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  • Yay! I’m so excited to learn from Brett and Jaquelle! This series couldn’t have come at a better time for me; I’m just starting to get serious about my writing 🙂 Does anyone have any tips for how to plan/maintain a writing schedule? I’ve read that having one is very important, but haven’t figured out how to make it work!

    • Yay! I’m so glad this comes at a good time for you, Katelyn!

      Here are a few tips for maintaining a writing schedule:

      1) Start small.

      Overwhelming yourself at the beginning is the surest way to make sure your writing schedule falls apart. Instead of having a word count goal or even a set amount of time — just focus on “touching” your writing every day. That way you can feel good about yourself even if you only have a few minutes to look things over and jot a few notes about what you want to write tomorrow.

      2) Attach your writing habit to another existing habit.

      It’s always easiest to add a new habit when you put it immediately before or immediately after something you already do every day. For example, “Every day after I brush my teeth, I will do 10 pushups.” Brushing your teeth becomes the trigger that reminds you to do the pushups — and allows you to add that new habit to an existing routine.

      You can do the same with writing. Decide that “every day before/after ________, I will ‘touch’ my writing.”

      Hope this helps!

  • Wow! This is amazing. I like to write my own devotionals ,but I had always ruled writing out as a career and thought it was near impossible. When I watched your video, I had guessed 10% of teens actually could get a book published. I was very much surprised and excited when I learned that it was much more than I had thought! My question is, how can I make my writing stand out so I can be in the fifty percent that does get published and which publishers should I give my writing to? Thank you both so much for creating this video series and I can’t wait for part 3.😀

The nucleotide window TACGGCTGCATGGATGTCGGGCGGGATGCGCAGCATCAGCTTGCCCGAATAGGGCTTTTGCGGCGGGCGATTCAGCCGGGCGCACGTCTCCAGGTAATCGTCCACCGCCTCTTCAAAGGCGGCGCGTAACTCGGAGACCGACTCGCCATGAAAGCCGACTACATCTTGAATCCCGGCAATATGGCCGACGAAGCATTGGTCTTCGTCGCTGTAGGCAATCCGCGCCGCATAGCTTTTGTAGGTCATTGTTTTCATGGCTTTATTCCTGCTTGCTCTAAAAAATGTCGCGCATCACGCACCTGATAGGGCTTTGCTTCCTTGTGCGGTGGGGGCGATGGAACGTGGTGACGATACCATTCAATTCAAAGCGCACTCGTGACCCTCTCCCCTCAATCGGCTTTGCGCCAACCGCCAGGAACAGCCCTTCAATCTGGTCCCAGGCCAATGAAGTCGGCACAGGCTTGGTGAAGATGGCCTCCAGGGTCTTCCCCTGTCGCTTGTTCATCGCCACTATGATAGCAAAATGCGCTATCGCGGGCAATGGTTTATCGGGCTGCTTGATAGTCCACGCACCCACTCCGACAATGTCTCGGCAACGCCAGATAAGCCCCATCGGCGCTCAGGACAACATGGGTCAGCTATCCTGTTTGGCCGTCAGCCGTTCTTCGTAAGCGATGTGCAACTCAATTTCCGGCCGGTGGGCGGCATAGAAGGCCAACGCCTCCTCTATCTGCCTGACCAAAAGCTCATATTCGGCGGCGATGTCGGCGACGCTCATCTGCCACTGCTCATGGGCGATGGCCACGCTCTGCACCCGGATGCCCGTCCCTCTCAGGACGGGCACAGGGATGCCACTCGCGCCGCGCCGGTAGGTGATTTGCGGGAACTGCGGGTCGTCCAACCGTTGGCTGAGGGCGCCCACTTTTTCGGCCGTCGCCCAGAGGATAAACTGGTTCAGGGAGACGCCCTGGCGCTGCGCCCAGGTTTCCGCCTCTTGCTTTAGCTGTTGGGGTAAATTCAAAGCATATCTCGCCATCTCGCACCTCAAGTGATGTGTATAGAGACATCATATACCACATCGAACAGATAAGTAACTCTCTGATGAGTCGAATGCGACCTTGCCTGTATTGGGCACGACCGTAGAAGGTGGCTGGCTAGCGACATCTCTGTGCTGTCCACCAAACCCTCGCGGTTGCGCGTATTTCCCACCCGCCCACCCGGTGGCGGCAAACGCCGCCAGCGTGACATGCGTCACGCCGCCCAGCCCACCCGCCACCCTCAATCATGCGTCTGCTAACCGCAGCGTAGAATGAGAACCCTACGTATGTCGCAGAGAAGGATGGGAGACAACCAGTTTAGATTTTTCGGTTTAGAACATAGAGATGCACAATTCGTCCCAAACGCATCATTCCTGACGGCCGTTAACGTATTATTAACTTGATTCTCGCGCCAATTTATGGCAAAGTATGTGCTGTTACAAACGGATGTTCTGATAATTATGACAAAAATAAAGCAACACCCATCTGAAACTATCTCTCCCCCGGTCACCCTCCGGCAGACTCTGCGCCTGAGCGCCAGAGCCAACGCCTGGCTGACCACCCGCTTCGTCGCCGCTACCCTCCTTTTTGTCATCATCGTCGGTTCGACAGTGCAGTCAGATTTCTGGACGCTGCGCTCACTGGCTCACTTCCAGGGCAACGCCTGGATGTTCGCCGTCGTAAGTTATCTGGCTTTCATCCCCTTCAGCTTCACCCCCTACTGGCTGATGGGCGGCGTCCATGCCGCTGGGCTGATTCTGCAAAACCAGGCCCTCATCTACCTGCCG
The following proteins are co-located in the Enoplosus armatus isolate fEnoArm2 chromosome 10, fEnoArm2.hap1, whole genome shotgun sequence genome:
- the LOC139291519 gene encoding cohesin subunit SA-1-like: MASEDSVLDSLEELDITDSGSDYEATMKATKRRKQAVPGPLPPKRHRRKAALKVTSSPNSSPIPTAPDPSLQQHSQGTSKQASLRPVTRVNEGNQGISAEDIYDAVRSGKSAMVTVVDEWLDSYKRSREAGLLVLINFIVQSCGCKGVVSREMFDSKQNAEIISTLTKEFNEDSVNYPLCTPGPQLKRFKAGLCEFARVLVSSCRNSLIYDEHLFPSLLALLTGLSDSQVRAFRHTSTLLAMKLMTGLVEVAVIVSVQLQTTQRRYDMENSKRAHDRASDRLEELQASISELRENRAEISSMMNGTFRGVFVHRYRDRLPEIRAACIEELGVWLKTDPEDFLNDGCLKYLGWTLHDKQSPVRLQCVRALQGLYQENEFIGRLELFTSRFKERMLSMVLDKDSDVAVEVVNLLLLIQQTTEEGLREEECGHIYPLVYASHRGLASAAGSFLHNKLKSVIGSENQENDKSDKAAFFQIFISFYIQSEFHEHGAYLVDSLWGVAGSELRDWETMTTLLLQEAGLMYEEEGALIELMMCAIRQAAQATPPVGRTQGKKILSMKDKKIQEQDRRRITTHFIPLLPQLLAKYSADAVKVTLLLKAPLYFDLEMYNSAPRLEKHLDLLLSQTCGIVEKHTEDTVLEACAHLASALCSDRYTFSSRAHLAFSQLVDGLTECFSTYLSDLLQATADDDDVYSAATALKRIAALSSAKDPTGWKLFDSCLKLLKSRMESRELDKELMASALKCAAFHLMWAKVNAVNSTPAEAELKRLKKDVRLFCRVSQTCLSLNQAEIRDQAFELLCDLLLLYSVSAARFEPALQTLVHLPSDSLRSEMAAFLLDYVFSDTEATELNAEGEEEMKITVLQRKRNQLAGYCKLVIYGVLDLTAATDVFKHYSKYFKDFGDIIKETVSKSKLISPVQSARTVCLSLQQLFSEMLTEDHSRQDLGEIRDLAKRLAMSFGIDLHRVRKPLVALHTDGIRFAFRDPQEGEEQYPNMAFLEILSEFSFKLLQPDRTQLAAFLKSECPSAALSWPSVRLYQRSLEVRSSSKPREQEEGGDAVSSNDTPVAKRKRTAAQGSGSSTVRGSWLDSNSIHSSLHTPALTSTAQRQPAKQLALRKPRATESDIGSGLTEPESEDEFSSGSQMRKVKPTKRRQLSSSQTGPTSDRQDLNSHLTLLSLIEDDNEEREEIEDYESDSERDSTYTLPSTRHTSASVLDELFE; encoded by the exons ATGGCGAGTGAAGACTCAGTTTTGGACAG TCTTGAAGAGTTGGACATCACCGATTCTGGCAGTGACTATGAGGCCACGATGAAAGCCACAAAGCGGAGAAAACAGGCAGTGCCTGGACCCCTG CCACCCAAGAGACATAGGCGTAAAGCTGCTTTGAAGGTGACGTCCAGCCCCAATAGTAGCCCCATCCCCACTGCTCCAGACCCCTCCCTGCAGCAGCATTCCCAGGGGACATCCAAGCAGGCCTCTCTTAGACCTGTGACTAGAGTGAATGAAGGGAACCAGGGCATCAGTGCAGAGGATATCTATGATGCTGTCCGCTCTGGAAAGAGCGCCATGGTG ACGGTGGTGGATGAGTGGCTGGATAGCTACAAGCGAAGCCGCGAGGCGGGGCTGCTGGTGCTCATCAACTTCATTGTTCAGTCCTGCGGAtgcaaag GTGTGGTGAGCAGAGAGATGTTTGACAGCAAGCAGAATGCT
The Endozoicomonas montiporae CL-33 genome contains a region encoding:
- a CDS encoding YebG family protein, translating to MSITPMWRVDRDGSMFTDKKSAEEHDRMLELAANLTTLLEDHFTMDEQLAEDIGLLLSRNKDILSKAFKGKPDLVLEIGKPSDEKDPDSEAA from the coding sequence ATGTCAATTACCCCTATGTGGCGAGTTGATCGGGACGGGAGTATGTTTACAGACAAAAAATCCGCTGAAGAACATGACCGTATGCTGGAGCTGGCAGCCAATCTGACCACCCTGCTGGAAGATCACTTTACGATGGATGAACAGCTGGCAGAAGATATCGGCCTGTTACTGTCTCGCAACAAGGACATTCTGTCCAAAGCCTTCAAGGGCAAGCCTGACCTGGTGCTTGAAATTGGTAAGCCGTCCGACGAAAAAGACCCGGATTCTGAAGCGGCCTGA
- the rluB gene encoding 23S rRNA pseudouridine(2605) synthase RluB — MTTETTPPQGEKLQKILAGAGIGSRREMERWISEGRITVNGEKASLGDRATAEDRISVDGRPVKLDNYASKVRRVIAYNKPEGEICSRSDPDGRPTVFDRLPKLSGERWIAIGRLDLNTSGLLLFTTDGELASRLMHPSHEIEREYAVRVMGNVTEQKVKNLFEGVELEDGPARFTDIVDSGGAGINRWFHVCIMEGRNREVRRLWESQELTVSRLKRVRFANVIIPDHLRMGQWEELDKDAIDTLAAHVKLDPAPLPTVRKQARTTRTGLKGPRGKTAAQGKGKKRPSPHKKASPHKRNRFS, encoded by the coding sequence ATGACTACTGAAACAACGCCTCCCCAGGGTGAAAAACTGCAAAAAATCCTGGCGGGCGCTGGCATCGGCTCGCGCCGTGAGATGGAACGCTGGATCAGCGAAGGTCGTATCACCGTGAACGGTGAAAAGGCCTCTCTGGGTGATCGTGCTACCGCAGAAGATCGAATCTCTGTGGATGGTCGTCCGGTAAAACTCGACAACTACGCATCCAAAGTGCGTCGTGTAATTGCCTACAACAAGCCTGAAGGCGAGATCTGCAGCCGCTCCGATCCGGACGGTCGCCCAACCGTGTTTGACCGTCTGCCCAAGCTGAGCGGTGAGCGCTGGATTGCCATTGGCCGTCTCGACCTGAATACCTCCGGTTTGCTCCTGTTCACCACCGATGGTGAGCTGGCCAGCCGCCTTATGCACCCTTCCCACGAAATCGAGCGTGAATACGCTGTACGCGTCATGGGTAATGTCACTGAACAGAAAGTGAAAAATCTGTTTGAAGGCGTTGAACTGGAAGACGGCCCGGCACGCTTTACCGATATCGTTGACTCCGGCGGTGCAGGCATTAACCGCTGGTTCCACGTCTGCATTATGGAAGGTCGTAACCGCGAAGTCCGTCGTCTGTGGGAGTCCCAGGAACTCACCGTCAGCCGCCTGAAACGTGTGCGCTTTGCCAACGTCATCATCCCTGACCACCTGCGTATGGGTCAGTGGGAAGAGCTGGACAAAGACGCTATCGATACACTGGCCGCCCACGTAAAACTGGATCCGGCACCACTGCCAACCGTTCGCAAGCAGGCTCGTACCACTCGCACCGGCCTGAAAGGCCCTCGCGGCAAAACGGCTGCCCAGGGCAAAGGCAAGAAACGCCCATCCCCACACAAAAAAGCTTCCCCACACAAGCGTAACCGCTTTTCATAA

• Hey Meow! I’m so excited to hear how these videos have impacted you.

      Yes, the odds are far higher than most people think. Young writers who really work hard at their writing and give themselves a chance to succeed have a good shot at doing so. =)

      Have you taken the WriterScore yet? If not, that would be a good place to start in evaluating what your strengths and weaknesses are and what you should work on next.

      • I took WriterScore and watched part 3😀 Both were very awesome. I really like the format for WriterScore ;it works really well ,and part 3 was very helpful too. I’m so excited to learn how to make my writing even better ,and this website is always an inspiration for my writing.

  • Totally ready for the next ones!

    By the way, Brett, you and Jaquelle aren’t related in any way, are you??? Because you two are nearly identical. Just a thought I had as I watched the video.

rebelling against low expectations

The Rebelution is a teenage rebellion against low expectations—a worldwide campaign to reject apathy, embrace responsibility, and do hard things. Learn More →